1. Flatten Your Organization

One of the first orders of business for the Pope after evaluating his organizational structure was to change his own title. He changed it from “Supreme Pontiff” to the “Bishop of Rome”. Again, he switched up tradition and rearranged his team, to be less hierarchical in nature.

 

Does your leadership team and building know your vision? Do they know their roles as it relates to the implementation of your school plan? Have you designed your leadership team and responsibilities in a way that allows you to remain the visionary and chief monitor of your vision – and ultimately built upon SUSTAINABILITY? If not, you need to consider stepping back and taking the time to make sure efforts are all going toward common goals and are vision and mission aligned. Otherwise, you likely will not reach your goals for your school and most importantly, your students.

 

  1. Take Risks

This one, for us at educate4hope, really resonated. You see, Pope Francis, has taken some BIG risks early met with controversy but, without sacrificing his faith in the Catholic Doctrine. From reaching out to atheists and agnostics, to embracing and engaging women who have had abortions, the Pope’s leadership in the area of taking risks is grounded in inclusiveness. How many people might say, before Pope Francis, that they have felt shut out?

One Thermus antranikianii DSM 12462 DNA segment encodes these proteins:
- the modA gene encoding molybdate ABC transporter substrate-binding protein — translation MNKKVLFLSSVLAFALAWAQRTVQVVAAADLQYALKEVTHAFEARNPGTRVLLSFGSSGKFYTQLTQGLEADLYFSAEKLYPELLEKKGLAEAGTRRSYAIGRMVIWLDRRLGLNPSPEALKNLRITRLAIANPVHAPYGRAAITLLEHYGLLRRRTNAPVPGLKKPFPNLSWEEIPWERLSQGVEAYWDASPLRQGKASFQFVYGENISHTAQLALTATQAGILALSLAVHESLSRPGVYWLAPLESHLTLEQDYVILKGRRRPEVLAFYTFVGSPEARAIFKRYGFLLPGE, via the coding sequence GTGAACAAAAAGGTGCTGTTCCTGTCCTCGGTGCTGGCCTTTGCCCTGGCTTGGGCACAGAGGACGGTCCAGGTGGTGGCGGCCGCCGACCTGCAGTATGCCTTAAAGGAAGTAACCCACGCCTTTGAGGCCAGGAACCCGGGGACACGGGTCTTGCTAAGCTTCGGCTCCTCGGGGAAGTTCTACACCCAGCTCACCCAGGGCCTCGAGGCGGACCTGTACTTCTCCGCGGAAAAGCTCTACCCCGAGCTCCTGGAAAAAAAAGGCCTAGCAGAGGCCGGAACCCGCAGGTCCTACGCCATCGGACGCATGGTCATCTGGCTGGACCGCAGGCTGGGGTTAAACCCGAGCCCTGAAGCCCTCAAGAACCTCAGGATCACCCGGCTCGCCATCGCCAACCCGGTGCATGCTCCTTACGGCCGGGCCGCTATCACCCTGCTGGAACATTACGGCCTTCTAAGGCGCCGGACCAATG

So, as an educational leader – what risks do you or have you taken to be inclusive of ALL staff, students and community?

 

  1. Value Input From Subordinates

Pope Francis has impacted his reach and influence by valuing all people. What does that look like in his world? Well, he switched up tradition again as he washed the feet of prisoners, women and Muslims as opposed to the tradition of only priests. He also transformed the Synod of Bishops into a decision-making body as opposed to a ceremonial body.

 

As you know, every human being in your building is value added. It is your job to embrace, engage and leverage everyone's worth and authentically value it. Many may say we have lost our way as educational leaders in valuing input from our constituents. Don’t fall victim to this practice!